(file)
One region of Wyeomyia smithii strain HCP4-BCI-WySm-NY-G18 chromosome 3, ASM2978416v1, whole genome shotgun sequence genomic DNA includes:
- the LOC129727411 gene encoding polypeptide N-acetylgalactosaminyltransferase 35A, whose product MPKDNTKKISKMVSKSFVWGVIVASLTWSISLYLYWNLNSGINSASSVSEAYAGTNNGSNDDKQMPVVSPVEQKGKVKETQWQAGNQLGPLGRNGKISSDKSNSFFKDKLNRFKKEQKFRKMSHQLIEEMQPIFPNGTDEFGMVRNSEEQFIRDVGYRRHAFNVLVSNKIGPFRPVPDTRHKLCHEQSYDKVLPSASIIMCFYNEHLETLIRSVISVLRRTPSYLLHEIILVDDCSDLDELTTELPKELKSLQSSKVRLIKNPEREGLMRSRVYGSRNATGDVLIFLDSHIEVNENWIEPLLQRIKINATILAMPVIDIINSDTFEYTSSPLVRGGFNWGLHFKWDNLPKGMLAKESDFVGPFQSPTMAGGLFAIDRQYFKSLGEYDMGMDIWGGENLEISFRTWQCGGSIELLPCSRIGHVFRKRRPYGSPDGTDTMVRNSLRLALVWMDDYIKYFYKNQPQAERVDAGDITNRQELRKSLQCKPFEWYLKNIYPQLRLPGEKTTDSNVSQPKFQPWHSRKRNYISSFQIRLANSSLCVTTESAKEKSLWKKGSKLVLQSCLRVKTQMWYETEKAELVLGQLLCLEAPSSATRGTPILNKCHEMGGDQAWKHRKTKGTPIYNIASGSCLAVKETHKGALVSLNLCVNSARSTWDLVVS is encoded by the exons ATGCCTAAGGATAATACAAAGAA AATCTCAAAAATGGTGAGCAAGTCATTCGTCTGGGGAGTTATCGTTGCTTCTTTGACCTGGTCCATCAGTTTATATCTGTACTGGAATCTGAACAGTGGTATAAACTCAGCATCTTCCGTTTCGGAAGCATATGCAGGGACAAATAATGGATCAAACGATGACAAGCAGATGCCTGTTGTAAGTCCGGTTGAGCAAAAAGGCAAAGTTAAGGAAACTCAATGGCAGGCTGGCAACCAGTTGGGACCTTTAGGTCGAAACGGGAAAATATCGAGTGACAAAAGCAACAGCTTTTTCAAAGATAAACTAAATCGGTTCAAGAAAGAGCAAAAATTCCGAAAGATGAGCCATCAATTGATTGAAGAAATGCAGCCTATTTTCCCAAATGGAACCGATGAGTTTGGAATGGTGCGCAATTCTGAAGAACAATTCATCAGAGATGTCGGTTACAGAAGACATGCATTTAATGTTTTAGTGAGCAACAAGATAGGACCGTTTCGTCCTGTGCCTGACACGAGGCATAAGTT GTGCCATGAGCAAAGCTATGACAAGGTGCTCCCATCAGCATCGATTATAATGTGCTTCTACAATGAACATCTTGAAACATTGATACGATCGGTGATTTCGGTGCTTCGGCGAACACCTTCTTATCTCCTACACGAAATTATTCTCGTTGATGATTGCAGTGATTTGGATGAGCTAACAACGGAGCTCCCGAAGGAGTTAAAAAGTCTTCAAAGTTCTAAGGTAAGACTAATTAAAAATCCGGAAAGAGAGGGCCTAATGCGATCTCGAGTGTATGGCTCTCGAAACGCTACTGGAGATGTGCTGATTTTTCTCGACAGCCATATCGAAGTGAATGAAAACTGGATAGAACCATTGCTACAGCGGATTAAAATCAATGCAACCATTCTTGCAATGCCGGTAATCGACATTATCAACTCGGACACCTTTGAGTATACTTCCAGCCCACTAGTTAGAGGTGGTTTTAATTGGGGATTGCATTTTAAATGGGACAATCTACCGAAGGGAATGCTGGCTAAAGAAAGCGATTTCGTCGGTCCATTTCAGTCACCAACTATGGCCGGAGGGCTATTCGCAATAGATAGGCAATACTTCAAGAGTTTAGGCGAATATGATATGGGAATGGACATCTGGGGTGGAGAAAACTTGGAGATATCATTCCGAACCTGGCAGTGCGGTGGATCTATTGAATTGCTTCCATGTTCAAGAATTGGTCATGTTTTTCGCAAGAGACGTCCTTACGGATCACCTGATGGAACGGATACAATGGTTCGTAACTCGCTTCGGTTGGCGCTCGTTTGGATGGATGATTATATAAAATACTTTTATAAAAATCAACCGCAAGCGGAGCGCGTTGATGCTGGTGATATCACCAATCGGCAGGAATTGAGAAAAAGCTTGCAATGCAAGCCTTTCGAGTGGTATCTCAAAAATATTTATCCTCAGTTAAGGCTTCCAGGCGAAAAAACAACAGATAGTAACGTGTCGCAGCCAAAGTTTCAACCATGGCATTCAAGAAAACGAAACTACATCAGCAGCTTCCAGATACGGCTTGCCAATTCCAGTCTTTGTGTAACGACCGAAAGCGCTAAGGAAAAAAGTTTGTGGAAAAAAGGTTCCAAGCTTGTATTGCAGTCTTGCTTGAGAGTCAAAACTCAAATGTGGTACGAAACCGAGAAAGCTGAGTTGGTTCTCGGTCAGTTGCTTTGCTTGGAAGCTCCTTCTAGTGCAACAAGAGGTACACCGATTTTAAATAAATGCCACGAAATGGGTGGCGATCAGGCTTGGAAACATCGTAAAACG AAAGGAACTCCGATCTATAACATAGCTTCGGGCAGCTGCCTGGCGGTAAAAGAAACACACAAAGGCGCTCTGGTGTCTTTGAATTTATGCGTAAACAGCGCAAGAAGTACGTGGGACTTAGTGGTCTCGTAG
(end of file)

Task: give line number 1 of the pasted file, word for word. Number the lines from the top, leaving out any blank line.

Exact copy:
One region of Wyeomyia smithii strain HCP4-BCI-WySm-NY-G18 chromosome 3, ASM2978416v1, whole genome shotgun sequence genomic DNA includes: